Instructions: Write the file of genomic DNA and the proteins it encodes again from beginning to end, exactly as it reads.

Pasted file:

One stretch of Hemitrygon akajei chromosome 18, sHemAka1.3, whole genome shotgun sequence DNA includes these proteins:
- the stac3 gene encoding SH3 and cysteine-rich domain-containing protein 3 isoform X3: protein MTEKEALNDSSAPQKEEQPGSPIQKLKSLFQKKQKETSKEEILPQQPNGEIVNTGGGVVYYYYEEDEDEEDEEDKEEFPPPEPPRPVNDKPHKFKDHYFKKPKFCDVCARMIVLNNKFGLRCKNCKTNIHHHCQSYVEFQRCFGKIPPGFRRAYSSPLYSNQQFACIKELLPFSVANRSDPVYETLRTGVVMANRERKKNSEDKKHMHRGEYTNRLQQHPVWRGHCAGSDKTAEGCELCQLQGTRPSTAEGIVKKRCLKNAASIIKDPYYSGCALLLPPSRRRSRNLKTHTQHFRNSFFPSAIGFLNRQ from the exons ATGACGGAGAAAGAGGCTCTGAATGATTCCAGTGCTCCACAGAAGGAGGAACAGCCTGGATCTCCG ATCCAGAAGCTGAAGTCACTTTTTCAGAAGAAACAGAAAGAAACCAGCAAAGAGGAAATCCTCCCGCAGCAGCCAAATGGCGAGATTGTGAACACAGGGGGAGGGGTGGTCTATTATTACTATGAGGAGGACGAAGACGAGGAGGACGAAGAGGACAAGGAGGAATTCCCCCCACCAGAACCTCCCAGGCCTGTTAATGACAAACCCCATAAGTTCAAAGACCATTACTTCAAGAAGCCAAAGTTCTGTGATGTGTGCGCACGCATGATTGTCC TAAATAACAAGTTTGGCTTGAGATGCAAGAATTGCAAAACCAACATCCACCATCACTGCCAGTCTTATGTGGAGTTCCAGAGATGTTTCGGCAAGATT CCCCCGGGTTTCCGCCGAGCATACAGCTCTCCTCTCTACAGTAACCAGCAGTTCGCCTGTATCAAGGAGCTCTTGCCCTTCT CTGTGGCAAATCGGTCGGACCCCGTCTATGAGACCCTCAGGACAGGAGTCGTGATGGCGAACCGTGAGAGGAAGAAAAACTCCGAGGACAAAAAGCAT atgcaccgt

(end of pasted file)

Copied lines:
One stretch of Hemitrygon akajei chromosome 18, sHemAka1.3, whole genome shotgun sequence DNA includes these proteins:
- the stac3 gene encoding SH3 and cysteine-rich domain-containing protein 3 isoform X3: protein MTEKEALNDSSAPQKEEQPGSPIQKLKSLFQKKQKETSKEEILPQQPNGEIVNTGGGVVYYYYEEDEDEEDEEDKEEFPPPEPPRPVNDKPHKFKDHYFKKPKFCDVCARMIVLNNKFGLRCKNCKTNIHHHCQSYVEFQRCFGKIPPGFRRAYSSPLYSNQQFACIKELLPFSVANRSDPVYETLRTGVVMANRERKKNSEDKKHMHRGEYTNRLQQHPVWRGHCAGSDKTAEGCELCQLQGTRPSTAEGIVKKRCLKNAASIIKDPYYSGCALLLPPSRRRSRNLKTHTQHFRNSFFPSAIGFLNRQ from the exons ATGACGGAGAAAGAGGCTCTGAATGATTCCAGTGCTCCACAGAAGGAGGAACAGCCTGGATCTCCG ATCCAGAAGCTGAAGTCACTTTTTCAGAAGAAACAGAAAGAAACCAGCAAAGAGGAAATCCTCCCGCAGCAGCCAAATGGCGAGATTGTGAACACAGGGGGAGGGGTGGTCTATTATTACTATGAGGAGGACGAAGACGAGGAGGACGAAGAGGACAAGGAGGAATTCCCCCCACCAGAACCTCCCAGGCCTGTTAATGACAAACCCCATAAGTTCAAAGACCATTACTTCAAGAAGCCAAAGTTCTGTGATGTGTGCGCACGCATGATTGTCC TAAATAACAAGTTTGGCTTGAGATGCAAGAATTGCAAAACCAACATCCACCATCACTGCCAGTCTTATGTGGAGTTCCAGAGATGTTTCGGCAAGATT CCCCCGGGTTTCCGCCGAGCATACAGCTCTCCTCTCTACAGTAACCAGCAGTTCGCCTGTATCAAGGAGCTCTTGCCCTTCT CTGTGGCAAATCGGTCGGACCCCGTCTATGAGACCCTCAGGACAGGAGTCGTGATGGCGAACCGTGAGAGGAAGAAAAACTCCGAGGACAAAAAGCAT atgcaccgt